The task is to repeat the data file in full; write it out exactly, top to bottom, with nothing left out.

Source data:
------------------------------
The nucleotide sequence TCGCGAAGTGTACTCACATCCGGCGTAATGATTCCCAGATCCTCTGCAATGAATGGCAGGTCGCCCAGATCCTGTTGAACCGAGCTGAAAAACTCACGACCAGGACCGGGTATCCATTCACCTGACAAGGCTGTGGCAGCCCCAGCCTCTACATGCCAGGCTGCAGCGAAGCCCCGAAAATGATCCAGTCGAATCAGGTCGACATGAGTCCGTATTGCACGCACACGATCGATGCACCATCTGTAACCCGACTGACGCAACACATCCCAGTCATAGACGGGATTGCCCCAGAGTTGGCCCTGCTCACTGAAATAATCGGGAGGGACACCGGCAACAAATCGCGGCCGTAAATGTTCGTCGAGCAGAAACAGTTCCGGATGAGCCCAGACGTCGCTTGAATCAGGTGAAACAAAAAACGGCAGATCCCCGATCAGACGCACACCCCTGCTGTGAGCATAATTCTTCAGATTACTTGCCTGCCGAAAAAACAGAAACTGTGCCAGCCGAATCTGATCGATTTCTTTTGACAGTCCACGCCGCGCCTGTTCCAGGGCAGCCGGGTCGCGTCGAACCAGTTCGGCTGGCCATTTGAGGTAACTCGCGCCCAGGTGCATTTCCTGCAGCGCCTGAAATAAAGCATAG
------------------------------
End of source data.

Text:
The nucleotide sequence TCGCGAAGTGTACTCACATCCGGCGTAATGATTCCCAGATCCTCTGCAATGAATGGCAGGTCGCCCAGATCCTGTTGAACCGAGCTGAAAAACTCACGACCAGGACCGGGTATCCATTCACCTGACAAGGCTGTGGCAGCCCCAGCCTCTACATGCCAGGCTGCAGCGAAGCCCCGAAAATGATCCAGTCGAATCAGGTCGACATGAGTCCGTATTGCACGCACACGATCGATGCACCATCTGTAACCCGACTGACGCAACACATCCCAGTCATAGACGGGATTGCCCCAGAGTTGGCCCTGCTCACTGAAATAATCGGGAGGGACACCGGCAACAAATCGCGGCCGTAAATGTTCGTCGAGCAGAAACAGTTCCGGATGAGCCCAGACGTCGCTTGAATCAGGTGAAACAAAAAACGGCAGATCCCCGATCAGACGCACACCCCTGCTGTGAGCATAATTCTTCAGATTACTTGCCTGCCGAAAAAACAGAAACTGTGCCAGCCGAATCTGATCGATTTCTTTTGACAGTCCACGCCGCGCCTGTTCCAGGGCAGCCGGGTCGCGTCGAACCAGTTCGGCTGGCCATTTGAGGTAACTCGCGCCCAGGTGCATTTCCTGCAGCGCCTGAAATAAAGCATAG